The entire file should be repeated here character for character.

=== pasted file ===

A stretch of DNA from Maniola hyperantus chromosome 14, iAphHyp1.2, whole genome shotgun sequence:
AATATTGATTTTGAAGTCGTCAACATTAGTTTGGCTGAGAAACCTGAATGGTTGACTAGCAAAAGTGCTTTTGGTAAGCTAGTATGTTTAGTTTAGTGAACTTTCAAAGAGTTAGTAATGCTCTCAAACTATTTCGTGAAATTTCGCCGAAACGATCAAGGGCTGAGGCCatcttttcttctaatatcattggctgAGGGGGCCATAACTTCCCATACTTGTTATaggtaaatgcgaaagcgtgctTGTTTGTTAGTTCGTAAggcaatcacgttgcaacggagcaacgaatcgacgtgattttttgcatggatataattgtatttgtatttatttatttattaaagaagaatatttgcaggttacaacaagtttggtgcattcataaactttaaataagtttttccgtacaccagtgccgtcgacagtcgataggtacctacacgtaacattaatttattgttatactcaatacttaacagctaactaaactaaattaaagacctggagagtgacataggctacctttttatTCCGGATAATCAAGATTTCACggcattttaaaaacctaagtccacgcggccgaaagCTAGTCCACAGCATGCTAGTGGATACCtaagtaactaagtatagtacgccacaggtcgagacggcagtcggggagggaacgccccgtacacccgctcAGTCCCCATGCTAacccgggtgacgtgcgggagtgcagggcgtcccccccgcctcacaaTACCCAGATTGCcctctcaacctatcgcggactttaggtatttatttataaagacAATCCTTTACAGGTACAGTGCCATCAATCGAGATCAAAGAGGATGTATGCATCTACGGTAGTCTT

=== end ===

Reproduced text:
A stretch of DNA from Maniola hyperantus chromosome 14, iAphHyp1.2, whole genome shotgun sequence:
AATATTGATTTTGAAGTCGTCAACATTAGTTTGGCTGAGAAACCTGAATGGTTGACTAGCAAAAGTGCTTTTGGTAAGCTAGTATGTTTAGTTTAGTGAACTTTCAAAGAGTTAGTAATGCTCTCAAACTATTTCGTGAAATTTCGCCGAAACGATCAAGGGCTGAGGCCatcttttcttctaatatcattggctgAGGGGGCCATAACTTCCCATACTTGTTATaggtaaatgcgaaagcgtgctTGTTTGTTAGTTCGTAAggcaatcacgttgcaacggagcaacgaatcgacgtgattttttgcatggatataattgtatttgtatttatttatttattaaagaagaatatttgcaggttacaacaagtttggtgcattcataaactttaaataagtttttccgtacaccagtgccgtcgacagtcgataggtacctacacgtaacattaatttattgttatactcaatacttaacagctaactaaactaaattaaagacctggagagtgacataggctacctttttatTCCGGATAATCAAGATTTCACggcattttaaaaacctaagtccacgcggccgaaagCTAGTCCACAGCATGCTAGTGGATACCtaagtaactaagtatagtacgccacaggtcgagacggcagtcggggagggaacgccccgtacacccgctcAGTCCCCATGCTAacccgggtgacgtgcgggagtgcagggcgtcccccccgcctcacaaTACCCAGATTGCcctctcaacctatcgcggactttaggtatttatttataaagacAATCCTTTACAGGTACAGTGCCATCAATCGAGATCAAAGAGGATGTATGCATCTACGGTAGTCTT